Rural New Hampshire broadband expansion gets $16 million boost

Sununu announces allocation of federal funds to localities for new infrastructure

Sununu PresserMore than 5,500 rural homes, businesses and public buildings will have access to fiber internet service by the end of the year, thanks to $16 million in federal funding through the CARES Act.

Gov. Chris Sununu announced the outcome of the application process for Connecting New Hampshire Emergency Broadband Expansion Program at a press conference on Thursday afternoon. He only publicly disclosed some of the locations that would be receiving money, with $6.5 million allocated to projects in the towns of Bristol, Danbury, Deering, Errol, Hillsborough, Mason, Springfield, Stoddard and Washington, connecting 3,189 various homes and other properties.

In the coming weeks, the governor said he expected he could disclose more details about the remaining $9.6 million that would build out fiber to over another 2,400 rural properties. The municipalities and vendors were still finalizing their own contracts before the state could execute the grant agreement, he said.

“The state really doesn’t control that contracting process – it’s between the vendor and the localities, but we hear they’re pretty close,” the governor said.

Time is of the essence as the funds come with stipulations that projects must be completed by Dec. 15, a mind-boggling quick deadline for telecom infrastructure. The federal funds were distributed to states to provide equitable internet access during a time of increased  demand for high speed internet as residents working  and attend school remotely, due to the pandemic.

New Hampshire announced the application process in June with an early July application deadline.

Earlier this week, members of New Hampshire’s congressional delegation sent a letter xto the leaders of the U.S. House and Senate urging them to address extending that deadline to spend the money.

“We put an initial $50 million into the fund because it was completely unknown what the application process would yield,” said Sununu. “To get the $16 million and to get these projects done in the next few months is just phenomenal – the fact over 5,500 properties are going to have access, I think that comes out to an average cost of just under $3,000 per hookup – that’s a great price. We’re able to do it quickly, we’re able to do it cost effectively and we’re able to have a pretty high impact to folks across the area.”

Guidelines criticized

In addition to improving internet speeds and reliability, the fiber buildout “is definitely a property value enhancer for all of these individuals,” said Sununu.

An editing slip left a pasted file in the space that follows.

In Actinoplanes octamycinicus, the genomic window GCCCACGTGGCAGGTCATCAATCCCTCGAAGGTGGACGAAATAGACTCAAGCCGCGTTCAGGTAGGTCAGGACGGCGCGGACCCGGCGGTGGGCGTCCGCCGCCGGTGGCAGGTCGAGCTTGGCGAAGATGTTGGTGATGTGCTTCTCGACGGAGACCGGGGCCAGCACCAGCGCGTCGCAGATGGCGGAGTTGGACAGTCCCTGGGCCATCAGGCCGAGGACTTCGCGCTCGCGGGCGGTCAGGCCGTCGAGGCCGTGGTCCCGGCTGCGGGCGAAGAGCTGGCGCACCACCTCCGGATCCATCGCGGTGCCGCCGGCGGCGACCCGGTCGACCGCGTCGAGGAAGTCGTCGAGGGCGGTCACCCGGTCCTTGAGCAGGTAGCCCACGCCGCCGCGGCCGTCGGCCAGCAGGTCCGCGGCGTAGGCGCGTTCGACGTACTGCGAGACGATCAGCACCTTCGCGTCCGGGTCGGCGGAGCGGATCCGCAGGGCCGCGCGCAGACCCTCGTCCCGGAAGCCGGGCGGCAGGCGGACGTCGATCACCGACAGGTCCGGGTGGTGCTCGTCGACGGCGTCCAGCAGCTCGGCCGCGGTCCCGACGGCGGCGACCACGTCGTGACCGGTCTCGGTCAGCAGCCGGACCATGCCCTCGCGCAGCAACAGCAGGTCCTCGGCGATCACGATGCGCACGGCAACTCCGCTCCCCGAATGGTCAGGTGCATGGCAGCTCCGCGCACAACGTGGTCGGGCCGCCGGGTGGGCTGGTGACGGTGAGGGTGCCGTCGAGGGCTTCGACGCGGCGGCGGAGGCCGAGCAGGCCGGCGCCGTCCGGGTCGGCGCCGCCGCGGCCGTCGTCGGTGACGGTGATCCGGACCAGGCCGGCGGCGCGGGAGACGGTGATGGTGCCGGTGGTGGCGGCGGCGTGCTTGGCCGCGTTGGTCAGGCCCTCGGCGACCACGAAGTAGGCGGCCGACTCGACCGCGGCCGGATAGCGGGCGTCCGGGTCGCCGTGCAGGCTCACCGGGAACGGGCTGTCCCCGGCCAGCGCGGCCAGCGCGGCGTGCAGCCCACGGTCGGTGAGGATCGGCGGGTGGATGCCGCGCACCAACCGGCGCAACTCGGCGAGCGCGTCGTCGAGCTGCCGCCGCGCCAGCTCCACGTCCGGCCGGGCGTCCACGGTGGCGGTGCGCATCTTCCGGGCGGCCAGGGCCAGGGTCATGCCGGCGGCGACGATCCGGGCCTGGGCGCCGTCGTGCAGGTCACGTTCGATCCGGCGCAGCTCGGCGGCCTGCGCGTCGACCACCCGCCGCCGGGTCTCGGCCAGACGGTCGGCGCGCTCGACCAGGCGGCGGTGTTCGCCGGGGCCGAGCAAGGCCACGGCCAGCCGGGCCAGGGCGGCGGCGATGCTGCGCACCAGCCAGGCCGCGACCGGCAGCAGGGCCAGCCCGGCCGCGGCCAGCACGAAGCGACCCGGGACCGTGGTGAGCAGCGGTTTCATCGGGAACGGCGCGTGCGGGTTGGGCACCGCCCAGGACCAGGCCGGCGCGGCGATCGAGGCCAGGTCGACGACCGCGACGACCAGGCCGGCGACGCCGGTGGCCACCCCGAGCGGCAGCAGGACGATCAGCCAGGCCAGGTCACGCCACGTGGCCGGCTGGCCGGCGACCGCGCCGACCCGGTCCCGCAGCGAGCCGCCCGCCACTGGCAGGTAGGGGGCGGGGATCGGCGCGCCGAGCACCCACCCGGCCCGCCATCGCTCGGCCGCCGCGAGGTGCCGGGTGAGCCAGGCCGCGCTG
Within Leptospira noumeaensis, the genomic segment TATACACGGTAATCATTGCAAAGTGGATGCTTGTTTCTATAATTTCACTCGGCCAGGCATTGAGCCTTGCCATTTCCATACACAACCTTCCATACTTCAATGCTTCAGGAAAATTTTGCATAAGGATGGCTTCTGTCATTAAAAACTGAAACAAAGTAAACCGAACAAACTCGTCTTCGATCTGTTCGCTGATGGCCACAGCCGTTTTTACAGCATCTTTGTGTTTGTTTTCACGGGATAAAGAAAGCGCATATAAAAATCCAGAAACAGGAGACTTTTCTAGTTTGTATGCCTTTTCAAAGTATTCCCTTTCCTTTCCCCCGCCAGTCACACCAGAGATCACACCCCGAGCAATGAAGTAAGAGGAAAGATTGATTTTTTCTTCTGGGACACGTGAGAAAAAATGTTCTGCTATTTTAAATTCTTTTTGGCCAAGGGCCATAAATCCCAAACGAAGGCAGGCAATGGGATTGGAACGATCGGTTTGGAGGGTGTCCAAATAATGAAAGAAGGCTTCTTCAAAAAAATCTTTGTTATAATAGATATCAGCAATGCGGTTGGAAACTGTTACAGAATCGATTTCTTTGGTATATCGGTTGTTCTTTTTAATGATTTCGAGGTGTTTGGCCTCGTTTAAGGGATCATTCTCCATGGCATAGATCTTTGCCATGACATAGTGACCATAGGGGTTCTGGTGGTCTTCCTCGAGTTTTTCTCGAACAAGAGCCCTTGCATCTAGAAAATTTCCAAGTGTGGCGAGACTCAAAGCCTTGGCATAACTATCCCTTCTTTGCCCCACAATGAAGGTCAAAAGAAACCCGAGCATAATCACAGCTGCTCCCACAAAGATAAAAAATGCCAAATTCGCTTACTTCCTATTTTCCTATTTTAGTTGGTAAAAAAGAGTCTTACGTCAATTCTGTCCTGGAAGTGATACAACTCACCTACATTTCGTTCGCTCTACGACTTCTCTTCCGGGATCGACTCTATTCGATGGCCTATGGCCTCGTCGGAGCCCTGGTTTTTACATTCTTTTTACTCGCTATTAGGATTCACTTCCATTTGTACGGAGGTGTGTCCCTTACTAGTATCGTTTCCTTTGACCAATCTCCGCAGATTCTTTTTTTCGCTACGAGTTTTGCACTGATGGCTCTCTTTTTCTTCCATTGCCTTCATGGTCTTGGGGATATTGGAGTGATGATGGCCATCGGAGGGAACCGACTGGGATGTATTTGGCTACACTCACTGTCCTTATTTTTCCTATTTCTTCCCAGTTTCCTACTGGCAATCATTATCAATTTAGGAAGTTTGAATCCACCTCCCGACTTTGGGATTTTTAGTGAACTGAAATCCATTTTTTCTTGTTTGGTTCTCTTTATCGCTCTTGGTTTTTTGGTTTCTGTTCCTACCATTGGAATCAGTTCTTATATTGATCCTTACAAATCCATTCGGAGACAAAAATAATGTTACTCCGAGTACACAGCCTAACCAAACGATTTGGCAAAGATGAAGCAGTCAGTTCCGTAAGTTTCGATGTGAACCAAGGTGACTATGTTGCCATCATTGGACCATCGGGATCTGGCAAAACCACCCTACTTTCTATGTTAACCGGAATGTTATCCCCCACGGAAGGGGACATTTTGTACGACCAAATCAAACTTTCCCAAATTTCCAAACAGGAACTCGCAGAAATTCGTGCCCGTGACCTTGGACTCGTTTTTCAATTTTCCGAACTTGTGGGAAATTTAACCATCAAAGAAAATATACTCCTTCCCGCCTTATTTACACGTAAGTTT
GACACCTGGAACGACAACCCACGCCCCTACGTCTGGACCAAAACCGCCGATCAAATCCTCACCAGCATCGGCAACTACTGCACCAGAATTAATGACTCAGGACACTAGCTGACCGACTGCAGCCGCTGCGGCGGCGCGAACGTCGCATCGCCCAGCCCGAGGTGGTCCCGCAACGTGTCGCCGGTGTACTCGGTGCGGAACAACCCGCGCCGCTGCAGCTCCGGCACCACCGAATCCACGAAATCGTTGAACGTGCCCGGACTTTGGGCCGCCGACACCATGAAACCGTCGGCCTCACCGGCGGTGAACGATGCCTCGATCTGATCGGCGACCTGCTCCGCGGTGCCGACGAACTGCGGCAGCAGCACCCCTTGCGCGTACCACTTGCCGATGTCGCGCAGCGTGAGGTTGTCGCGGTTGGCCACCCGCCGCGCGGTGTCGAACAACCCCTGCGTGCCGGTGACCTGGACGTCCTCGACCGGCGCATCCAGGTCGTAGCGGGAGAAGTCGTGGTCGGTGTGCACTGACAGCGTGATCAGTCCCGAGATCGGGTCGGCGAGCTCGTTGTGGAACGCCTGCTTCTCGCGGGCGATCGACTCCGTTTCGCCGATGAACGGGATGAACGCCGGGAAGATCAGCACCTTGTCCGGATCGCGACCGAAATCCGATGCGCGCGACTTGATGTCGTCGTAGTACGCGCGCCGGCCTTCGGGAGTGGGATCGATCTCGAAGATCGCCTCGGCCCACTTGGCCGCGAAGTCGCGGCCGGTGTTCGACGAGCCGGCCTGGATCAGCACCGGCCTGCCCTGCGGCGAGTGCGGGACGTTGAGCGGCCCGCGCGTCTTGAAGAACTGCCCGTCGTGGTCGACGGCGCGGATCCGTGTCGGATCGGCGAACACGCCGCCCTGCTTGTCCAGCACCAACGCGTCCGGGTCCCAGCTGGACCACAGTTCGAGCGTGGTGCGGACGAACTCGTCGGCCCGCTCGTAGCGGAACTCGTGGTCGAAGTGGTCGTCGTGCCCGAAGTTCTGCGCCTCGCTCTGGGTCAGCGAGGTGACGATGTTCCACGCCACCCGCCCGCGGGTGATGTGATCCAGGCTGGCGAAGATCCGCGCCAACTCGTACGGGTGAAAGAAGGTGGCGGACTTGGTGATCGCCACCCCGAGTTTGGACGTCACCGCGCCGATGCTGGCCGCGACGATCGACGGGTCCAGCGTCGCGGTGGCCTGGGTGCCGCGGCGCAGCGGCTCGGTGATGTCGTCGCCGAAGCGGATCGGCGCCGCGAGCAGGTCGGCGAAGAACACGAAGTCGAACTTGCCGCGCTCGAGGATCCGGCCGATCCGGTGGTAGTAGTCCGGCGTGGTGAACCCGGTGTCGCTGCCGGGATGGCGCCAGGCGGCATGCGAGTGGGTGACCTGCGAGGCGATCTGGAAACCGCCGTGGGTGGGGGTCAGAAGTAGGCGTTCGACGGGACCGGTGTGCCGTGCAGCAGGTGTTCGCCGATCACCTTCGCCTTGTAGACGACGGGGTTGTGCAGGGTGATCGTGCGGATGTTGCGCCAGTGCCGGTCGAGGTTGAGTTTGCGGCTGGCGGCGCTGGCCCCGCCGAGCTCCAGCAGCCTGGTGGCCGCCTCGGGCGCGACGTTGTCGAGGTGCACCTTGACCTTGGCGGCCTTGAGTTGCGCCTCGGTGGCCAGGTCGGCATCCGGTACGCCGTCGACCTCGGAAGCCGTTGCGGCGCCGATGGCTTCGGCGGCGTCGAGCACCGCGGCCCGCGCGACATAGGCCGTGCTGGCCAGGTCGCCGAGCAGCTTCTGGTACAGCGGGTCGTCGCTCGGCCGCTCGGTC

Reliability is essential, said Heather Peterson, Peterborough managing broker at Four Seasons Sotheby’s International Realty, who is seeing homes in the surrounding towns of Peterborough as well as the Lake Sunapee region selling within days.

“A lot of them are second homes, and some people are going to telecommute.”

While the towns of Dublin and Rindge have partnered with Consolidated Communications to bond for the buildout of fiber, Peterson says upgrading internet infrastructure is more difficult in larger towns of 6,000 people like Peterborough and Jaffrey, where “the densely populated areas have cable but half the town does not, so it’s harder to have a town meeting and get bonding passed because half of the town are happy and half the town are miserable.”

A meeting held by the Monadnock Broadband Group, an informal coalition of municipal officials and other stakeholders in Cheshire County, criticized the guidelines for the Connecting New Hampshire Emergency Broadband Expansion Program. Not only did the group cite the extremely fast turnaround, but also that only 10% of the funding will be distributed up front, making it risky for companies without existing infrastructure, and because it excludes preexisting agreements like those in Dublin and Rindge.

“I think we could have done a lot more with this money, but we just didn’t have the time, that was one of the biggest drawbacks is the time constraints the federal government put on these dollars,” said Sununu. “I think we’re one of the few states doing it. I think everyone’s trying, but just to be able to get the $16 million out and over 5,000 hooked up, it’s a win and we’ll keep pushing it.”

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